I have struggled with acne most of my life and still have to manage it on a daily basis, even now in my 40s. It is one of the main reasons that I became a skin care therapist. I wanted to know more about how I could resolve my own skin issues and help other people resolve theirs, too. Acne is one of the skin care issues that affects people deeply, both physically and emotionally.
In my skin care practice, probably over half of the clients I see are managing acne. While some of them are in their teens, most of them are in their late 30s and 40s. Some of these clients had acne when they were younger and it has returned. Many of them are getting acne for the first time in their lives as an adult.
There are many reasons acne can return (or appear) as an adult. A likely reason is due to hormonal shifts (such as pregnancy, perimenopause and menopause) that are taking place that cause changes in how skin regenerates itself. Sebum, the substance produced by the sebaceous glands that keeps skin from drying out, can increase. The skin cells that shed mix with the increased sebum, clogging the pore with an oily sludge. Changes in hormones can also cause an increase in the likelihood of bacteria that cause acne on the skin.
Shifts in hormone levels can also contribute to increased inflammation in the body, which is a known contributor to acne, as well as other inflammatory skin conditions (and aging). Inflammation in the body can also be caused by a diet that contributes to inflammation - things like processed foods, sugar, alcohol, red meat and refined grains.
Stress is another major offender that can lead to breakouts in adults. Managing the root of things that are stressing you out can help a great deal in relieving acne and other chronic skin conditions. Our emotions are reflected in our skin. It is important to connect with them and explore how they could be contributing to skin issues.
While no one skin care approach works for everyone, here are some natural solutions to consider trying if you are experiencing acne flareups as an adult. It may take some experimenting and time to find the approach that works best for your skin. And, please, always keep in mind any known allergies, contraindications or sensitivities that you may have when making any changes in your skin care routine (both internal and external).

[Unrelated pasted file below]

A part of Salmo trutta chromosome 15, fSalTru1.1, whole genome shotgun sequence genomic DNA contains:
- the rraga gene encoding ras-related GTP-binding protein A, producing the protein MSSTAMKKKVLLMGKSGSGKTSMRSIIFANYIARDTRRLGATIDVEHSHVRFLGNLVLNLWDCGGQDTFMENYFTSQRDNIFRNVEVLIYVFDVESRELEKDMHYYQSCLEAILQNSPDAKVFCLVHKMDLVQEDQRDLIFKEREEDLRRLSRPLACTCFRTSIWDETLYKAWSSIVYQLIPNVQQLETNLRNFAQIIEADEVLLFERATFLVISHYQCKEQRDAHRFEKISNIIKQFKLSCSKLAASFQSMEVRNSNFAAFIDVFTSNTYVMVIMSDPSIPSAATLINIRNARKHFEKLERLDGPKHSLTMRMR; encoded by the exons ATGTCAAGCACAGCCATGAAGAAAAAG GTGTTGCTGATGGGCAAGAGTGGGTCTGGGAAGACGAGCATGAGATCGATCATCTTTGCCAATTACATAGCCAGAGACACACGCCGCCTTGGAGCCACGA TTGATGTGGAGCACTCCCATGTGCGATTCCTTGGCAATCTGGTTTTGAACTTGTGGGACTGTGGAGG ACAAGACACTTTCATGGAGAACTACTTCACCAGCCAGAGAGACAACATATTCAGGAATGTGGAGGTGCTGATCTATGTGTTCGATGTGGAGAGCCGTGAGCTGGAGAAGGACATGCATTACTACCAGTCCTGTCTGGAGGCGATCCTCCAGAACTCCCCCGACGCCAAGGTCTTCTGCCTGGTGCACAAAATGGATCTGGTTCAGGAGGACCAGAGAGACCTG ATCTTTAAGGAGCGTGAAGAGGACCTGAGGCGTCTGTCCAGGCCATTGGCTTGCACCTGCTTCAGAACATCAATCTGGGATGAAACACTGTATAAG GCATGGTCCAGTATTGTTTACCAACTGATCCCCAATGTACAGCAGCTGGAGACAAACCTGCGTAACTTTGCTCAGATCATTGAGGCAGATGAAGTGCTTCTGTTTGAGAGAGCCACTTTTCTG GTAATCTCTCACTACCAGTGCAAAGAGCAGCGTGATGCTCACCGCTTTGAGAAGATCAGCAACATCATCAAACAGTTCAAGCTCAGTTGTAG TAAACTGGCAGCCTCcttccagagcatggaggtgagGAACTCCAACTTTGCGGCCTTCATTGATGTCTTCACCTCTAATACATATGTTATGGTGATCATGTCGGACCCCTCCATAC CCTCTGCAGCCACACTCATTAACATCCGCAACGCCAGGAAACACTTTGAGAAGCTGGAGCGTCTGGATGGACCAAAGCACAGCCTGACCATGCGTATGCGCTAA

- Remove all processed foods, food additives (artificial flavors, dyes, etc.), caffeine, alcohol, sugar, red meat and refined grains from your diet. You may also want to consider removing or decreasing your dairy intake, as this is often a major culprit.
- Incorporate a green smoothie into your daily diet. Smoothies containing fresh fruits, vegetables and greens (like kale and spinach) help your body to naturally cleanse itself. To jump start your green smoothie routine, try Body Enlightenment 3-Day Green Smoothie Challenge, a free service that guides you through 3 days of smoothie recipe planning and preparation.
- Drinking fresh juices containing beets, burdock root, celery, grapefruit, carrot, parsley and nettles are also wonderful for helping to clear skin. You can also drink skin-clearing teas such as burdock root, red clover, dandelion root and milk thistle.
- Consider adding an internal supplement containing skin-clearing herbs, such as Herb Pharm's Dermal Health™ Compound. I use this tincture whenever I'm going through periods of flareups and it has been helpful.
- Eat plenty of salmon. The omega-3s in salmon help to reduce inflammation in the body. If you don't like fish, you can take fish (or flax) oil.
- Incorporate yogurt and other fermented foods, such as kefir and kimchi into your diet. Fermented foods help to keep healthy bacteria in the gut, balancing the intestinal system, which promotes clear skin. You can also consider a daily probiotic supplement.
- Consider getting tested for food allergies. I have had several clients that were able to link their acne to an allergy they had developed as adults. Dairy was often the allergy.
- Consult a qualified naturopath or herbalist who could customize a plan of herbal supplements to help manage hormonal fluctuations. I'm not at all suggesting that you don't see a doctor or dermatologist (please, do if you have a chronic or severe skin condition that isn't responding to other treatments), but it is likely that they would address any hormonal issues with synthetic hormones, like birth control, which I don't feel is really a solution. An herbal care plan customized to you can offer a more gently effective approach.